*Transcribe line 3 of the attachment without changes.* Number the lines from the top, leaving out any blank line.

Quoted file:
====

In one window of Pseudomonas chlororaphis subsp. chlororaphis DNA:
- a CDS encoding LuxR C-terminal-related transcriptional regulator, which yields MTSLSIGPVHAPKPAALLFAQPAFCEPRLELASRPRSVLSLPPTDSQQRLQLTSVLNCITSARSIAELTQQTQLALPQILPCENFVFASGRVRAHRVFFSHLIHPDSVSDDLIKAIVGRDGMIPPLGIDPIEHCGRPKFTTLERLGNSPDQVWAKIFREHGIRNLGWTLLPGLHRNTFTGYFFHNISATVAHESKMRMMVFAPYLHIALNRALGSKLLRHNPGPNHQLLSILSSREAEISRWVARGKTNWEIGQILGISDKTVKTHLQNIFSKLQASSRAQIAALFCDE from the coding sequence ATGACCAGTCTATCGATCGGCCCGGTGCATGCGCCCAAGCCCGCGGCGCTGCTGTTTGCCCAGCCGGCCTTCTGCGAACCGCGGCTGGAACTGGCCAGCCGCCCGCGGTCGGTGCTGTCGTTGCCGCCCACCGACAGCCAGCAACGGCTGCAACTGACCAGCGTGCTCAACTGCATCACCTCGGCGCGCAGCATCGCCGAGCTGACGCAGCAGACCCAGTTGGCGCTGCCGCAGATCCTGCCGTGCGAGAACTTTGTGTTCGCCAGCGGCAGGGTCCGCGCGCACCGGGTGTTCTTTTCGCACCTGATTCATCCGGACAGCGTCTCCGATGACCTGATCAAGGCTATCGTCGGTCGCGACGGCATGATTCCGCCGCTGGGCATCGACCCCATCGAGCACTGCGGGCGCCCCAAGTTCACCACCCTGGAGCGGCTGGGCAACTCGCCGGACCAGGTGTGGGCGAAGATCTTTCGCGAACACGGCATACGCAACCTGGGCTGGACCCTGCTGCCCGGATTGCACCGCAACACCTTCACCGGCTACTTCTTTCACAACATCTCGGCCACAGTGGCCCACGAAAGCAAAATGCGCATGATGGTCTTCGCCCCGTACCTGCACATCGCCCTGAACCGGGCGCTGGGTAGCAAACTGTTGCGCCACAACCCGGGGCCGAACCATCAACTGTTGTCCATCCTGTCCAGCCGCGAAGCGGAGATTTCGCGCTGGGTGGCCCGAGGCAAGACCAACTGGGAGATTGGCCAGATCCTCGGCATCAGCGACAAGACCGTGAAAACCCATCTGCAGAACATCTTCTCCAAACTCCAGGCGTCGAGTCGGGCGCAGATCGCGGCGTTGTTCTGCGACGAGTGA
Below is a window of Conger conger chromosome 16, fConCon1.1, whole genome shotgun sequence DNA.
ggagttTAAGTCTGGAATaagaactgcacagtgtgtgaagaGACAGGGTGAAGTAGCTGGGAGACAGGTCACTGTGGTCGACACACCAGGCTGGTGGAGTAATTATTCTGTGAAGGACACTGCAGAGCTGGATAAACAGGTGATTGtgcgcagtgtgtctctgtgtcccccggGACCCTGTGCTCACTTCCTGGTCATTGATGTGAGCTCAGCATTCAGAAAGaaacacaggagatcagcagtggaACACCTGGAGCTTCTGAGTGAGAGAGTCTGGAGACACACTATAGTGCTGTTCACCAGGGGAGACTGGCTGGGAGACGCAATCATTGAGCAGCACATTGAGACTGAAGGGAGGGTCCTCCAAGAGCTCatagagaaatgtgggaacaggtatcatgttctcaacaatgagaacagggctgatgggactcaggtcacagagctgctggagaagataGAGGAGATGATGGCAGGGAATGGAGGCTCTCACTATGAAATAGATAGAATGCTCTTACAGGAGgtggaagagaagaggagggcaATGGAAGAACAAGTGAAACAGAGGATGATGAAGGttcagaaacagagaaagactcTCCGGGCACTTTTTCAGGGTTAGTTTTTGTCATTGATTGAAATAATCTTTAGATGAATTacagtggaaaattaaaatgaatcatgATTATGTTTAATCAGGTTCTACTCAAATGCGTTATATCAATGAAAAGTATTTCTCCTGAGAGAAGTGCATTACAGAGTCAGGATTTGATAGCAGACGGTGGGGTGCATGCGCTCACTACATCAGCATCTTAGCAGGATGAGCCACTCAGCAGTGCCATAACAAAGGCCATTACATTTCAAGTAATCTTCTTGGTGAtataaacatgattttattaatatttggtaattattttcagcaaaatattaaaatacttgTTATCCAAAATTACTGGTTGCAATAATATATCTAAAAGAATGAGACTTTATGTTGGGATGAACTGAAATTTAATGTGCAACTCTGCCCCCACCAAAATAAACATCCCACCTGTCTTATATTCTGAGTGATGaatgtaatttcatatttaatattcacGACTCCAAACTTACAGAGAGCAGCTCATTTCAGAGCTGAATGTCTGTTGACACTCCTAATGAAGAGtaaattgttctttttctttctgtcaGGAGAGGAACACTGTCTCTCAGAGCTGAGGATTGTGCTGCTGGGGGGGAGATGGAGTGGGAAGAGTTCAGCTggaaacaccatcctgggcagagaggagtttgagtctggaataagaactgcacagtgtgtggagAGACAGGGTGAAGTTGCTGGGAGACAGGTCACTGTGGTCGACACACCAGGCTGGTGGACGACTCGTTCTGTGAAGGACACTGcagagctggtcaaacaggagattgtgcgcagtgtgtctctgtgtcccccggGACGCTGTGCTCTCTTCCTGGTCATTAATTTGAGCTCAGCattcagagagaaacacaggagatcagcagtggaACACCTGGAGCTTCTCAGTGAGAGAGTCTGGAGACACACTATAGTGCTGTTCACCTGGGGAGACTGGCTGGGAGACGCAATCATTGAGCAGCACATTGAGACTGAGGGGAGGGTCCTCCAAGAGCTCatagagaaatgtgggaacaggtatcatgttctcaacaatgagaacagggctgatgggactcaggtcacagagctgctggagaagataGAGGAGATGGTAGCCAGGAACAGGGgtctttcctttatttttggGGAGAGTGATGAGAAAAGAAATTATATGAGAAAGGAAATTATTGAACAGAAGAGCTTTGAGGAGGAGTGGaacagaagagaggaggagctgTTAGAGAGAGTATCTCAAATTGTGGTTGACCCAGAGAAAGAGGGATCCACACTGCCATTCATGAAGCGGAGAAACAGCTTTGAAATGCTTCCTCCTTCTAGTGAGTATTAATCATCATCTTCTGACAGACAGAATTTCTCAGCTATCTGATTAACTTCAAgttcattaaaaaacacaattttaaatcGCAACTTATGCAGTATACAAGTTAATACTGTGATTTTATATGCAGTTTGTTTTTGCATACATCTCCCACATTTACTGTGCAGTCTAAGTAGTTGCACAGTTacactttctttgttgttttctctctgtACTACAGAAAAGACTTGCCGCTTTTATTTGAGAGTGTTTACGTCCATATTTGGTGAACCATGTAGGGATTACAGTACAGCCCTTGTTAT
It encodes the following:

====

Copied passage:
Below is a window of Conger conger chromosome 16, fConCon1.1, whole genome shotgun sequence DNA.